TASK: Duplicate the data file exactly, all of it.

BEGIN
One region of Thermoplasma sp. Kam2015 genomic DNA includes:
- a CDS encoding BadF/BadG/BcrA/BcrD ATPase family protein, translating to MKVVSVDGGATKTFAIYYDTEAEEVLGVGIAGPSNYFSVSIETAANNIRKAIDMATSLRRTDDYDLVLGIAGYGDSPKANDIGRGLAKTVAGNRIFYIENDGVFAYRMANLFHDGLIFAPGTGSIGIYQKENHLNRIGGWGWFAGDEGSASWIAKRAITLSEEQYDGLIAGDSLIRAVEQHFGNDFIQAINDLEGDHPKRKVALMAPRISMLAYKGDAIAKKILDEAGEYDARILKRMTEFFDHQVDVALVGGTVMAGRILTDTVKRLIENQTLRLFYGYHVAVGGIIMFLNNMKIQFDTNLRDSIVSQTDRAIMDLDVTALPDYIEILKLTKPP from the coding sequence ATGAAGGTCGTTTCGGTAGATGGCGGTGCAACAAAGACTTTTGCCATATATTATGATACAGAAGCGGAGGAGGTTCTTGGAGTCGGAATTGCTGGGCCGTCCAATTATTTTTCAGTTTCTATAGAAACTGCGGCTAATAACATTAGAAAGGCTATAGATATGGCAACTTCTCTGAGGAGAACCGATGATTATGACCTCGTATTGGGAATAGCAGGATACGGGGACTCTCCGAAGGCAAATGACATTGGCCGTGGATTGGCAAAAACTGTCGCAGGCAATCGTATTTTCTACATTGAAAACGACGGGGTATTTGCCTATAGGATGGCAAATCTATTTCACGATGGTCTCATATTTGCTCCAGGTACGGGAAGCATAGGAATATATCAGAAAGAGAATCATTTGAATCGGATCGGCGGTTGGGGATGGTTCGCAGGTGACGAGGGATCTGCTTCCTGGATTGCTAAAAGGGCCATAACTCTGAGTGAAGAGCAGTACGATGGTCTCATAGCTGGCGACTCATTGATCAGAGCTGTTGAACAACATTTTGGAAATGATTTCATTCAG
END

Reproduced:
One region of Thermoplasma sp. Kam2015 genomic DNA includes:
- a CDS encoding BadF/BadG/BcrA/BcrD ATPase family protein, translating to MKVVSVDGGATKTFAIYYDTEAEEVLGVGIAGPSNYFSVSIETAANNIRKAIDMATSLRRTDDYDLVLGIAGYGDSPKANDIGRGLAKTVAGNRIFYIENDGVFAYRMANLFHDGLIFAPGTGSIGIYQKENHLNRIGGWGWFAGDEGSASWIAKRAITLSEEQYDGLIAGDSLIRAVEQHFGNDFIQAINDLEGDHPKRKVALMAPRISMLAYKGDAIAKKILDEAGEYDARILKRMTEFFDHQVDVALVGGTVMAGRILTDTVKRLIENQTLRLFYGYHVAVGGIIMFLNNMKIQFDTNLRDSIVSQTDRAIMDLDVTALPDYIEILKLTKPP from the coding sequence ATGAAGGTCGTTTCGGTAGATGGCGGTGCAACAAAGACTTTTGCCATATATTATGATACAGAAGCGGAGGAGGTTCTTGGAGTCGGAATTGCTGGGCCGTCCAATTATTTTTCAGTTTCTATAGAAACTGCGGCTAATAACATTAGAAAGGCTATAGATATGGCAACTTCTCTGAGGAGAACCGATGATTATGACCTCGTATTGGGAATAGCAGGATACGGGGACTCTCCGAAGGCAAATGACATTGGCCGTGGATTGGCAAAAACTGTCGCAGGCAATCGTATTTTCTACATTGAAAACGACGGGGTATTTGCCTATAGGATGGCAAATCTATTTCACGATGGTCTCATATTTGCTCCAGGTACGGGAAGCATAGGAATATATCAGAAAGAGAATCATTTGAATCGGATCGGCGGTTGGGGATGGTTCGCAGGTGACGAGGGATCTGCTTCCTGGATTGCTAAAAGGGCCATAACTCTGAGTGAAGAGCAGTACGATGGTCTCATAGCTGGCGACTCATTGATCAGAGCTGTTGAACAACATTTTGGAAATGATTTCATTCAG